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  • COLMENA mission to the Moon

    Paper number



    Prof.Dr. Gustavo Medina Tanco, Mexico, Universidad Nacional Autónoma de México (UNAM)



    Space exploration and economic exploitation of small bodies requires working in very low gravity and radiation exposed surfaces covered with regolith. This is extremely unsuitable for humans and represents a strong constraint on complex, and therefore massive, robots. With this perspective in focus, we are developing the lunar mission COLMENA, which will demonstrate the use of very small robots in such environments. COLMENA consist of nine $8x4$ cm rovers which will be carried to the Moon by the Peregrine lander from Astrobotic, and randomly deployed at the landing site at approximately $40$ degrees north latitude. In the few hours following deployment, the units will autonomously evolve toward spatial clustering and mechanical and electrical interconnection. After attaining the latter two objectives, the units will keep measuring temperature and regolith deployment for the remaining lunar day. The definition of a small rover in this context is to have a height scale smaller than the Debye length, ensuring that the full unit is immersed in the electrostatically unbalanced dusty plasma of the limit layer on top of the celestial body, which is a very different and more challenging environment than that experienced by a larger system which can operate above this medium. We describe her the mission, its hardware and software, as well as current status, main technical challenges and adopted solutions. COLMENA will be the first Mexican lunar project with a strong pedagogic component, being a low-cost mission developed mainly by undergraduate students of engineering, physics and math.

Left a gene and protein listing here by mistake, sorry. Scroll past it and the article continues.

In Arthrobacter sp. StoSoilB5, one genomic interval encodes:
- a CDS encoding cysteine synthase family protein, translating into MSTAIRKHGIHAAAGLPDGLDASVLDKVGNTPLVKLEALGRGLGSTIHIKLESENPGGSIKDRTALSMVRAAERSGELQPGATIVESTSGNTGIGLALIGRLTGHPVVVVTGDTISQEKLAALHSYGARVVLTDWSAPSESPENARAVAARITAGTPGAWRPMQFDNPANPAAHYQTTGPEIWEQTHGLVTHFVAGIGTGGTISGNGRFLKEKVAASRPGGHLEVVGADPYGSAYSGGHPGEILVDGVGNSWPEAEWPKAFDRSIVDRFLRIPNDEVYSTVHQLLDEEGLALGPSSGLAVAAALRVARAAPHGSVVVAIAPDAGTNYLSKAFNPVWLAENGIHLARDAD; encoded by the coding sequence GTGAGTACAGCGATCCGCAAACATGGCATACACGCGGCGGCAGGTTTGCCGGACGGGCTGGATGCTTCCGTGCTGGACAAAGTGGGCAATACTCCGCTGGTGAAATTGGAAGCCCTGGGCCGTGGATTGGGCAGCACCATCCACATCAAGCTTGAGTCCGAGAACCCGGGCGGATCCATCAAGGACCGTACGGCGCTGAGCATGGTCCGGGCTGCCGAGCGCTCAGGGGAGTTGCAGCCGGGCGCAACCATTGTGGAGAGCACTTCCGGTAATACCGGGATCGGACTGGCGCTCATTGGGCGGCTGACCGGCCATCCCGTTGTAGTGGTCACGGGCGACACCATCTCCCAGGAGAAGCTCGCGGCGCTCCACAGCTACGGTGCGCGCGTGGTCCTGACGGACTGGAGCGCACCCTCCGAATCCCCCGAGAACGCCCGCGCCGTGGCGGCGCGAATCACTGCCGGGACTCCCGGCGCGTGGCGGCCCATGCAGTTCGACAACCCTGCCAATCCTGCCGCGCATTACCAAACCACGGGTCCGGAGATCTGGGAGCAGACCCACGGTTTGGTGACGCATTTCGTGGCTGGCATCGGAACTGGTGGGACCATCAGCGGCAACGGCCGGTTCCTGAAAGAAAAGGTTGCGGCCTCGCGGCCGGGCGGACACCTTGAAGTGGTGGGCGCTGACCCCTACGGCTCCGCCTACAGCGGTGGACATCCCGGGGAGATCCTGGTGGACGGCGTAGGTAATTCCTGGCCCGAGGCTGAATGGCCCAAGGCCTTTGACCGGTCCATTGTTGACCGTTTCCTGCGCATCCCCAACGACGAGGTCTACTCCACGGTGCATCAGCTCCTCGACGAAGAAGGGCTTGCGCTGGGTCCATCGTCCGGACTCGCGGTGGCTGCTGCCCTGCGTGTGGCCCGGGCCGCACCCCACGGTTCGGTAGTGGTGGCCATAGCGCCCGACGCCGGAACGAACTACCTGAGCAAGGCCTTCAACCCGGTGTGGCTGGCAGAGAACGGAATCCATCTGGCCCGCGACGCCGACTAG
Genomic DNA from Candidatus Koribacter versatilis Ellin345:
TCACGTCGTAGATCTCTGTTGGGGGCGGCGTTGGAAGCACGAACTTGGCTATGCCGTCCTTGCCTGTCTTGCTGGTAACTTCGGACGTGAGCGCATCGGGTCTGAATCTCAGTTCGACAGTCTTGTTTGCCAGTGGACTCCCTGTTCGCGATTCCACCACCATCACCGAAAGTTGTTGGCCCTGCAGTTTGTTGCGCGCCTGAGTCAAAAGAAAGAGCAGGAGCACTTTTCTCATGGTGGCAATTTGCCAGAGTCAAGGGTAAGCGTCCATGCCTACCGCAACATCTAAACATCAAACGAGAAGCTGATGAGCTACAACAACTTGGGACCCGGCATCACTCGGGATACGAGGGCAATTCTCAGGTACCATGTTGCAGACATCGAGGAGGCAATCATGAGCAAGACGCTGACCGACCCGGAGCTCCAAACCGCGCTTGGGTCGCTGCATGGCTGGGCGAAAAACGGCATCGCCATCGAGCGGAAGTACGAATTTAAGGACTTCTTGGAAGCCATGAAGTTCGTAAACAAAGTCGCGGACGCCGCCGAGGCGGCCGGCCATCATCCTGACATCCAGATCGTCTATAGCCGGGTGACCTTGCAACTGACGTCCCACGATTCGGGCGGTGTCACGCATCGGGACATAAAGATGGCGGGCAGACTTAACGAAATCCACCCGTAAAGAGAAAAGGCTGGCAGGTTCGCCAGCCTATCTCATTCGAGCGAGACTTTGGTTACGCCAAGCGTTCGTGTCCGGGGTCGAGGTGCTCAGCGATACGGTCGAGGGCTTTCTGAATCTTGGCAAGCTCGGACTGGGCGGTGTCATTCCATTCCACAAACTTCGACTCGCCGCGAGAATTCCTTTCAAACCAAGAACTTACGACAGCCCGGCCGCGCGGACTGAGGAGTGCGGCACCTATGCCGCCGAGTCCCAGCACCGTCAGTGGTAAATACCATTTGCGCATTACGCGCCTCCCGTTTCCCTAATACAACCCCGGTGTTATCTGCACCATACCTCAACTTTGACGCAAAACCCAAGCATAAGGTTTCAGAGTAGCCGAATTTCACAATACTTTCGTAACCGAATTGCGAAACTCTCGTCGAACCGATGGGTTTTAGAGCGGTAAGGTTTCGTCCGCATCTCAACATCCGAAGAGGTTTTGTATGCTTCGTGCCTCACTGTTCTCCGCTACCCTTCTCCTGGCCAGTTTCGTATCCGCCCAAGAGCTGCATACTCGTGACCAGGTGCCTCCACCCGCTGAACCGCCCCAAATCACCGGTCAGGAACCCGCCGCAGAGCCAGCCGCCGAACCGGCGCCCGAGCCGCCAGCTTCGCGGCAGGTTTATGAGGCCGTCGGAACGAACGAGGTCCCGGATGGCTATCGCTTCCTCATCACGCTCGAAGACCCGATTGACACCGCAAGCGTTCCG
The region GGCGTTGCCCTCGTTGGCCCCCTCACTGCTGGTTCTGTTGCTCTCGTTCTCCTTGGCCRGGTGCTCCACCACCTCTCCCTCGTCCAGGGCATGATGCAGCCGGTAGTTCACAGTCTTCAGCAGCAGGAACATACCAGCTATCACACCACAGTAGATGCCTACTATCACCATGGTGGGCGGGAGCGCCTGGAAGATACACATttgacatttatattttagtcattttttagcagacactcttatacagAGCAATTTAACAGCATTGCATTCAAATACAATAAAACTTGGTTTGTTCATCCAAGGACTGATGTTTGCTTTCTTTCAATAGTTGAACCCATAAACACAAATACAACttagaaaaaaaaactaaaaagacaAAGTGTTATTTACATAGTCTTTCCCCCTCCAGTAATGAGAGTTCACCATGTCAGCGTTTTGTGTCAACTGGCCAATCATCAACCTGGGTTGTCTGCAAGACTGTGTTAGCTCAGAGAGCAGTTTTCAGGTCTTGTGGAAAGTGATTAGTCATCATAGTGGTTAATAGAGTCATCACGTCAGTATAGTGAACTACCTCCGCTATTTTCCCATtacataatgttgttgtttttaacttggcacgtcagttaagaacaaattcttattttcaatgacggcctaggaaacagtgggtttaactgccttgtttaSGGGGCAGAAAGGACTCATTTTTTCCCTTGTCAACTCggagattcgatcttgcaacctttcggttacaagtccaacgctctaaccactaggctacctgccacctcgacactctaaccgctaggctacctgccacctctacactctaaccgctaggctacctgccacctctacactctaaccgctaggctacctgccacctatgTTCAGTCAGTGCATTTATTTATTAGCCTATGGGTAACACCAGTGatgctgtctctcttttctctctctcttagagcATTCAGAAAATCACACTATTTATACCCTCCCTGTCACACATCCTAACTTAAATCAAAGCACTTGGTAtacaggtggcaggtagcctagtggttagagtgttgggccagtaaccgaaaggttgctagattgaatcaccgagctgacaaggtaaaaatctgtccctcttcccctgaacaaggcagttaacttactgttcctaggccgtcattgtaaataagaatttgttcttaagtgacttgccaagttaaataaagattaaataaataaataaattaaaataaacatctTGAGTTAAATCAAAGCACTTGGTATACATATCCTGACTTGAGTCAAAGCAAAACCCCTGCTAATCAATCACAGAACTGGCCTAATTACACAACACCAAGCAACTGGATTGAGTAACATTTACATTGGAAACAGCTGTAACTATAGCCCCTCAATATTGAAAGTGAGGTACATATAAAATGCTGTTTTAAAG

Abstract document


    Manuscript document

    IAC-19,A3,2A,8,x53493.pdf (🔒 authorized access only).

    To get the manuscript, please contact IAF Secretariat.